opportunity to become involved with ocean-oriented environmental issues. We’re proud to be part of this innovative project.” So, get ready for some diving. The first underwater theme park ever – with no admission charge. The north entrance (phase 1) is conveniently located near Miami’s Key Biscayne, South Beach and Coconut Grove marinas and boat ramps. Divers, fishermen and environmentalists can log-on to www.NeptuneMemorialReef.com to see the project. Fortunately for those who visit, Gary is a dreamer with persistence. He stated “while getting the approvals and permits was difficult, raising capital for the initial phase of construction of an underwater project was even more challenging. But it all came together when the largest cremation-only service provider in the country stepped in. Now it’s up to Kim to produce his “finest work.” From his early sketches to full size models, Kim has provided inspiration for me.” Gary concludes by adding: “this project is environmentally sound, meeting the strict guidelines of EPA, DERM, NOAA, Fish and Wildlife and the Army Corps of Engineers.” The project has the support of Miami area dive stores, although few never expected the project to be built. It might not have if the Chambers of Commerce and governmental officials, such as Kendrick Meek, Debbie Wasserman Schultz and former Florida Governor Jeb Bush had been supportive. The recreational dive business is competitive and this project will provide a completely new marketing opportunity – introducing the concept to potential clients, as well as the merchandising of apparel and souvenirs. “Nothing like this has ever been done before,” Gary stated on several occasions. “It is an innovative approach that combines the needs of the funeral industry, and the needs of individuals, with needs of the environment, resulting in a tourism by-product that will re-energize the recreational scuba diving market of Miami.”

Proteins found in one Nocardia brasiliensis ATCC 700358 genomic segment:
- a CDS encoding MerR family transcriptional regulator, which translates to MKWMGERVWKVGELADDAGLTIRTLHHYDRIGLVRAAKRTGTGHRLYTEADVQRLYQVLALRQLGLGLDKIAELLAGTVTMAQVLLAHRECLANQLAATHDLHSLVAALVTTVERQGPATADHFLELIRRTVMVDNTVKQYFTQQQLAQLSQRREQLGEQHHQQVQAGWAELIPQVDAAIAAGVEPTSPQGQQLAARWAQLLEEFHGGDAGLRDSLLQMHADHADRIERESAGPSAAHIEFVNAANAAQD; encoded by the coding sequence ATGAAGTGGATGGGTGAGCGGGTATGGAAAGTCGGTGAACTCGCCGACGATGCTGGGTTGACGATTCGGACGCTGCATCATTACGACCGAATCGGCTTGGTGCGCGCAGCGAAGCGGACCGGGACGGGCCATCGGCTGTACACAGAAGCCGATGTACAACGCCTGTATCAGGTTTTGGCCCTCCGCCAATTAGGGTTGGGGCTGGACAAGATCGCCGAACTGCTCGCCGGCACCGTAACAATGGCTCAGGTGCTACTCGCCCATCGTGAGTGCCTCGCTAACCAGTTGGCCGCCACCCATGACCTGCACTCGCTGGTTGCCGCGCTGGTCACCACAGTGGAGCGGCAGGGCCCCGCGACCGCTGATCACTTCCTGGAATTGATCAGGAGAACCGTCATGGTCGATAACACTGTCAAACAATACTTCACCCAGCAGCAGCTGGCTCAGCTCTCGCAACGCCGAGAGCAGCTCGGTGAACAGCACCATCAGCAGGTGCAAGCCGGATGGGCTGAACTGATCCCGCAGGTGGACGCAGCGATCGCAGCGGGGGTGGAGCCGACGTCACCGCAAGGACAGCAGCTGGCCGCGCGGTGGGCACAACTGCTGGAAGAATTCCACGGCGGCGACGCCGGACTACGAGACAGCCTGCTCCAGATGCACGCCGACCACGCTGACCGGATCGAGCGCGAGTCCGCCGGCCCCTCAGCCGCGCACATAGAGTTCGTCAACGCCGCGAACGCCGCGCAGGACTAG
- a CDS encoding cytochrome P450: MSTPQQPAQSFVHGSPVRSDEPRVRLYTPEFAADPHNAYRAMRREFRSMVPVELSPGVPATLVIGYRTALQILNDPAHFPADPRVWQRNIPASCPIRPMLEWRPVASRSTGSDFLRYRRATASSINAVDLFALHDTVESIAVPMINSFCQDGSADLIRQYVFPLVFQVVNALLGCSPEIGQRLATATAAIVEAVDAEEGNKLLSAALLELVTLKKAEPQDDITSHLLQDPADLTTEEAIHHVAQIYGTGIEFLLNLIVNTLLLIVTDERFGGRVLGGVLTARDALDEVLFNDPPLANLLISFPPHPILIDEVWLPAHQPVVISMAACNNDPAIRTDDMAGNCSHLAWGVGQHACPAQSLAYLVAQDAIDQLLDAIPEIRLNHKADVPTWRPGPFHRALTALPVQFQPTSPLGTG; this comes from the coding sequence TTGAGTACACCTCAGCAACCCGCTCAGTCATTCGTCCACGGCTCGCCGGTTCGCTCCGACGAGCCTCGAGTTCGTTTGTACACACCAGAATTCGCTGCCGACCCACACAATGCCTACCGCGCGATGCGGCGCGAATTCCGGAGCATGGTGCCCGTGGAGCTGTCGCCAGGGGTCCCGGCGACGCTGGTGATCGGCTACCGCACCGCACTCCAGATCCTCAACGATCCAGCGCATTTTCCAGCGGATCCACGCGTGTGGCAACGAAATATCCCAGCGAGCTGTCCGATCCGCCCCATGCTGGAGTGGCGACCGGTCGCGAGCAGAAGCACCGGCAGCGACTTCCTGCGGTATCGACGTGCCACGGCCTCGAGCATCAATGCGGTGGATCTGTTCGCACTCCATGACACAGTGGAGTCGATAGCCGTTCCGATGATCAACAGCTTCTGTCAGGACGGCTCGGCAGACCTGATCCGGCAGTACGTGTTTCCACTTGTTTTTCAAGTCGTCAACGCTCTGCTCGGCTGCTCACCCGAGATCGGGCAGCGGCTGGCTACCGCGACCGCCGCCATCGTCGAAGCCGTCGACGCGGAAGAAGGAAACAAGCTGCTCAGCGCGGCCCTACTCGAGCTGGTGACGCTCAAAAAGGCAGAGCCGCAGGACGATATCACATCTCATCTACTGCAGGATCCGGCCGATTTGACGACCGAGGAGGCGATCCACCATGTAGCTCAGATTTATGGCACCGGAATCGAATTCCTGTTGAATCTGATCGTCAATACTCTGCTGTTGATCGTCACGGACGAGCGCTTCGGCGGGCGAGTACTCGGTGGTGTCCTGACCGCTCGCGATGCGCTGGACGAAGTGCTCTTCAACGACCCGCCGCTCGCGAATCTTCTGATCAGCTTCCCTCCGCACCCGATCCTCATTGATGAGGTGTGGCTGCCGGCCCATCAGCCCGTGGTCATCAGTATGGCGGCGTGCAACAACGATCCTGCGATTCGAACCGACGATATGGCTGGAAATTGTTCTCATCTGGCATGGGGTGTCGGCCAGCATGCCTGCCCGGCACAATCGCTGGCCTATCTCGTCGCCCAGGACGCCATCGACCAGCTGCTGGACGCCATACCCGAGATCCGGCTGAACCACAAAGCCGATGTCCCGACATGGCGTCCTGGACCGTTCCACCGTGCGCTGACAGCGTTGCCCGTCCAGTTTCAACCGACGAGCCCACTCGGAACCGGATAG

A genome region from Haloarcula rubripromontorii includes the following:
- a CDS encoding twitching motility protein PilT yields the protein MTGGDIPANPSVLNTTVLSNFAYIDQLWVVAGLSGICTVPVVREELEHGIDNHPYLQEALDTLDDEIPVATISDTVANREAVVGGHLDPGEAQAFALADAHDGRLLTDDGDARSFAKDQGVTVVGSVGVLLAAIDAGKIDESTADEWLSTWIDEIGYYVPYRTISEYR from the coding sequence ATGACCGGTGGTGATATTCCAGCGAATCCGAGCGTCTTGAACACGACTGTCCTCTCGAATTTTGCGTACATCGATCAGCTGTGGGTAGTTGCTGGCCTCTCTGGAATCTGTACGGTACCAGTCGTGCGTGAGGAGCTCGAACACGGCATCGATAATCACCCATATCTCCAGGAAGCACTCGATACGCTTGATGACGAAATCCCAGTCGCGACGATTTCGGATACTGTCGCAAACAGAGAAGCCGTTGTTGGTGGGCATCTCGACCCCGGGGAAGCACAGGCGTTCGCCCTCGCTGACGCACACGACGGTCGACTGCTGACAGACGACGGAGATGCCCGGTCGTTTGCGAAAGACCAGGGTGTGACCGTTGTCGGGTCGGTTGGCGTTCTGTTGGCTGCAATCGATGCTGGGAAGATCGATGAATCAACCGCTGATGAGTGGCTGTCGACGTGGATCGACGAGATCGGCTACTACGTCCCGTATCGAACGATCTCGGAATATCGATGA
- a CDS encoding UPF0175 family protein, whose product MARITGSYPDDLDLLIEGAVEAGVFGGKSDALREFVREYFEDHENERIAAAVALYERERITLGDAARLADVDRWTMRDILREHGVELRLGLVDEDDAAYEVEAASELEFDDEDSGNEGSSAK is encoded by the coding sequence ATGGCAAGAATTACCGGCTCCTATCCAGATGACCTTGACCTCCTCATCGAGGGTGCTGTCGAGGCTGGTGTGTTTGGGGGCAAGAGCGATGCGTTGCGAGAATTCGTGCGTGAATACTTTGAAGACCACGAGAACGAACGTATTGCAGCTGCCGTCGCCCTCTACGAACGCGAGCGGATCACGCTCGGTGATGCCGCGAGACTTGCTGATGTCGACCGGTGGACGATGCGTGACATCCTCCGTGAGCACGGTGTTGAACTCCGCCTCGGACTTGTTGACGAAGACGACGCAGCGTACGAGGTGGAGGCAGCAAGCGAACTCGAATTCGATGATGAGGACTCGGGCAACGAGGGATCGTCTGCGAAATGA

DERM inspections during the initial base placement

Neptune executive team; Brendall, Genovese, Norman & Levine

Gary Levine inspects forms with DERM’s Brian Flynn

Preparations for the placement of the entrance lion

Neptune Reef location off Key Biscayne

Kim Brandell, Neptune artist-sculptor

In summary, the project is a memorial reef that will serve several purposes. First – it is for people who feel passionate about the ocean and desire to return to the ocean; and second for those who desire to pay tribute to a person that enjoyed the ocean during their lifetime. Ocean lovers can memorialize themselves, or others, with the placement of personal keepsakes or cremated remains as part of the artistic structures So what does this all mean? Well, it’s a revolutionary afterlife service providing a tranquil resting place surrounded by marine life – “life after life” – as Gary likes to say. “Beyond that, it’s a new addition to Miami’s tourism infra-structure and from

an environmental standpoint, it’s a laboratory for research. And, I might add, a project that will turn a relatively lifeless patch of sand into one of the “wonders of the underwater world.”” In the 1960’s, Miami Beach became a vacation destination. In the 80’s, Miami Beach became an international vacation location, with economic and cultural ties around the world. Today it also has another side – the waterside. A combination underwater art gallery and memorial garden – and the Neptune Reef will be the final resting place for many and the beginning of a new eye-opening adventure for others.